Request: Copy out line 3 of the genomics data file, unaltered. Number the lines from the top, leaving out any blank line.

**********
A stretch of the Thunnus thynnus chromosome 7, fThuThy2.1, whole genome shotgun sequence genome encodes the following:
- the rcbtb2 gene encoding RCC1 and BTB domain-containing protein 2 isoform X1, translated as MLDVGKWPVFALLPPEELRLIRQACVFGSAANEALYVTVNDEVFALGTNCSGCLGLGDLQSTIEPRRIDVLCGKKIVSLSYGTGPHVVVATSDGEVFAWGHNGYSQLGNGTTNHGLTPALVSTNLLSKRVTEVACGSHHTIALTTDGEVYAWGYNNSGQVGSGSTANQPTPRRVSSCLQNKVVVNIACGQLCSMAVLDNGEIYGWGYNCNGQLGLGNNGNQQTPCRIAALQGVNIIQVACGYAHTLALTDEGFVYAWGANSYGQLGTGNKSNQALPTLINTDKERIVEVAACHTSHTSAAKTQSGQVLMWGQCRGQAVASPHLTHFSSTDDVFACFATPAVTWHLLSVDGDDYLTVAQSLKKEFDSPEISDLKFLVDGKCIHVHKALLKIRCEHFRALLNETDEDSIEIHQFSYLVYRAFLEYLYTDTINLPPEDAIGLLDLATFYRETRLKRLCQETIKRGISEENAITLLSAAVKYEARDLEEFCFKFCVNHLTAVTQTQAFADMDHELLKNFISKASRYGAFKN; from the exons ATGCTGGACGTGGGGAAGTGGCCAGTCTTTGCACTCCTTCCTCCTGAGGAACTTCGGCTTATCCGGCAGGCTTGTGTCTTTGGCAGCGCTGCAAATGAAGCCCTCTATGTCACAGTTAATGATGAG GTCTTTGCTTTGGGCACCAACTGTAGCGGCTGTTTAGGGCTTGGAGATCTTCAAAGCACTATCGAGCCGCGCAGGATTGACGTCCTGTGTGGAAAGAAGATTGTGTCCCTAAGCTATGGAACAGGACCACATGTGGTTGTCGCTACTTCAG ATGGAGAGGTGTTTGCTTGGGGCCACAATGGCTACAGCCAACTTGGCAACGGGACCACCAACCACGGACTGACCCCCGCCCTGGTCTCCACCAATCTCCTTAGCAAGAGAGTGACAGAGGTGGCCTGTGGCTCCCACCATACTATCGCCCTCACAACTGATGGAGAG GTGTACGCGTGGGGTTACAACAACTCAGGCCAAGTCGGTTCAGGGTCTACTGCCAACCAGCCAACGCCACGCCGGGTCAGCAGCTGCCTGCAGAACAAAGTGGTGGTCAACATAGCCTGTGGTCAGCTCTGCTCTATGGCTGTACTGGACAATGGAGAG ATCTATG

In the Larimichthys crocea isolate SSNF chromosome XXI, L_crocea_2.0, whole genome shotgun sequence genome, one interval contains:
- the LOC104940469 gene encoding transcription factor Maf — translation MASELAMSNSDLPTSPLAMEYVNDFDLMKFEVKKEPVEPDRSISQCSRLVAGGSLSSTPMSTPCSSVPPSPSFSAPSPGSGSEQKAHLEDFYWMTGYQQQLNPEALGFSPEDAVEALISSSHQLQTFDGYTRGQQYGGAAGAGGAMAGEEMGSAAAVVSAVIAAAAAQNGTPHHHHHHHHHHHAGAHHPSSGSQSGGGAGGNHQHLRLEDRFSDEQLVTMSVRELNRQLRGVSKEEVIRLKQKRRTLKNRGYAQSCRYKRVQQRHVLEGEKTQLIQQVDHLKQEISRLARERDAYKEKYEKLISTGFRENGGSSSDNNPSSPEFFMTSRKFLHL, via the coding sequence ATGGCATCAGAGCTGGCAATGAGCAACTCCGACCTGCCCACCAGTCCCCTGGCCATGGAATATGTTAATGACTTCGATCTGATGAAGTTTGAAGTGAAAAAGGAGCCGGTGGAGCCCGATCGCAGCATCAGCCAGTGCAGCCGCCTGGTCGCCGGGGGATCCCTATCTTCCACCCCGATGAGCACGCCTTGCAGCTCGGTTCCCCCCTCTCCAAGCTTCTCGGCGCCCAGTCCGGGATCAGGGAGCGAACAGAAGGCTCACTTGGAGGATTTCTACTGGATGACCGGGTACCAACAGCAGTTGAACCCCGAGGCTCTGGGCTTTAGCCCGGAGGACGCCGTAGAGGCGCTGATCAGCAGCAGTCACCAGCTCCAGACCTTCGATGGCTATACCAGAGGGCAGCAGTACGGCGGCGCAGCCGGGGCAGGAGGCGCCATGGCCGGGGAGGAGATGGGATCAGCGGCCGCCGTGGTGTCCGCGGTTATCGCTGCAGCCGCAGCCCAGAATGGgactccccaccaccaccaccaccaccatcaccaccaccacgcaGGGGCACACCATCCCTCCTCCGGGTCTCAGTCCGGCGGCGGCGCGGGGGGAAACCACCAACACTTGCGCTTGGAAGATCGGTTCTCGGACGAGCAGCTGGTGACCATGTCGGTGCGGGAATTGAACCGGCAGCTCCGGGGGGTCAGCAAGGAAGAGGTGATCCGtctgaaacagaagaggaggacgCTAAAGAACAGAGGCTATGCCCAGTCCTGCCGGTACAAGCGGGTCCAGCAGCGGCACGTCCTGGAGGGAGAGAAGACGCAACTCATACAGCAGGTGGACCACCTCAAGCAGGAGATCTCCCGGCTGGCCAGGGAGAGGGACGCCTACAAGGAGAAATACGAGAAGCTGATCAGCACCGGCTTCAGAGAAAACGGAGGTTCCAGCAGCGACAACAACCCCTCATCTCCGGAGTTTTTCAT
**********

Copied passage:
In the Larimichthys crocea isolate SSNF chromosome XXI, L_crocea_2.0, whole genome shotgun sequence genome, one interval contains: